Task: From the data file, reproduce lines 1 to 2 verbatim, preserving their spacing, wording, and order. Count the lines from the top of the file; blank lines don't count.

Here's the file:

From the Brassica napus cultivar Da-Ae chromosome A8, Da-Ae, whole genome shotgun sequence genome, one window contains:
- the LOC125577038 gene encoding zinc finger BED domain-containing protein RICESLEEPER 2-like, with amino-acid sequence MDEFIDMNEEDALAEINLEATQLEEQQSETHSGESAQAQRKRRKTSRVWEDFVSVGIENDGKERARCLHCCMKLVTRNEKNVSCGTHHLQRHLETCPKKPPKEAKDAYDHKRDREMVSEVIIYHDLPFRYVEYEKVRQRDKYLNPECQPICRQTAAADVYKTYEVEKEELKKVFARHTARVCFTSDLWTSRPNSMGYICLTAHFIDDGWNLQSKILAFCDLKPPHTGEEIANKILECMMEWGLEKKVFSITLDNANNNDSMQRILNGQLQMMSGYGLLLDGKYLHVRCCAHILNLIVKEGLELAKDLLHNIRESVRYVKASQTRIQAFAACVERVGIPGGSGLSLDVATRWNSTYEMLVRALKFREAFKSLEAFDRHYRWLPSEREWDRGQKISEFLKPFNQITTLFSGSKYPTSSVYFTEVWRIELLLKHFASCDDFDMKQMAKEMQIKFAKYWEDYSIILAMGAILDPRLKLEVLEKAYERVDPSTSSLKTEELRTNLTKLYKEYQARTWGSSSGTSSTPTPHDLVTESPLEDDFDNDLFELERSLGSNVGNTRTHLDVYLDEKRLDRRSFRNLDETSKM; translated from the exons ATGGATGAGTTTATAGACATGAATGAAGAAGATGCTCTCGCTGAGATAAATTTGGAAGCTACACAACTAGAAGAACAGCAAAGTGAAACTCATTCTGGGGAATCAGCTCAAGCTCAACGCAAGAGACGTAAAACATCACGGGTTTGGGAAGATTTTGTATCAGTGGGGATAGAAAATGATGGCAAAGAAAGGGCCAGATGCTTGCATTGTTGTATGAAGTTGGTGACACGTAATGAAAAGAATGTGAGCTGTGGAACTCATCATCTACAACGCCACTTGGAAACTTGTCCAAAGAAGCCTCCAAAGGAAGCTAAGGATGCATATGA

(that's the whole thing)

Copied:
From the Brassica napus cultivar Da-Ae chromosome A8, Da-Ae, whole genome shotgun sequence genome, one window contains:
- the LOC125577038 gene encoding zinc finger BED domain-containing protein RICESLEEPER 2-like, with amino-acid sequence MDEFIDMNEEDALAEINLEATQLEEQQSETHSGESAQAQRKRRKTSRVWEDFVSVGIENDGKERARCLHCCMKLVTRNEKNVSCGTHHLQRHLETCPKKPPKEAKDAYDHKRDREMVSEVIIYHDLPFRYVEYEKVRQRDKYLNPECQPICRQTAAADVYKTYEVEKEELKKVFARHTARVCFTSDLWTSRPNSMGYICLTAHFIDDGWNLQSKILAFCDLKPPHTGEEIANKILECMMEWGLEKKVFSITLDNANNNDSMQRILNGQLQMMSGYGLLLDGKYLHVRCCAHILNLIVKEGLELAKDLLHNIRESVRYVKASQTRIQAFAACVERVGIPGGSGLSLDVATRWNSTYEMLVRALKFREAFKSLEAFDRHYRWLPSEREWDRGQKISEFLKPFNQITTLFSGSKYPTSSVYFTEVWRIELLLKHFASCDDFDMKQMAKEMQIKFAKYWEDYSIILAMGAILDPRLKLEVLEKAYERVDPSTSSLKTEELRTNLTKLYKEYQARTWGSSSGTSSTPTPHDLVTESPLEDDFDNDLFELERSLGSNVGNTRTHLDVYLDEKRLDRRSFRNLDETSKM; translated from the exons ATGGATGAGTTTATAGACATGAATGAAGAAGATGCTCTCGCTGAGATAAATTTGGAAGCTACACAACTAGAAGAACAGCAAAGTGAAACTCATTCTGGGGAATCAGCTCAAGCTCAACGCAAGAGACGTAAAACATCACGGGTTTGGGAAGATTTTGTATCAGTGGGGATAGAAAATGATGGCAAAGAAAGGGCCAGATGCTTGCATTGTTGTATGAAGTTGGTGACACGTAATGAAAAGAATGTGAGCTGTGGAACTCATCATCTACAACGCCACTTGGAAACTTGTCCAAAGAAGCCTCCAAAGGAAGCTAAGGATGCATATGA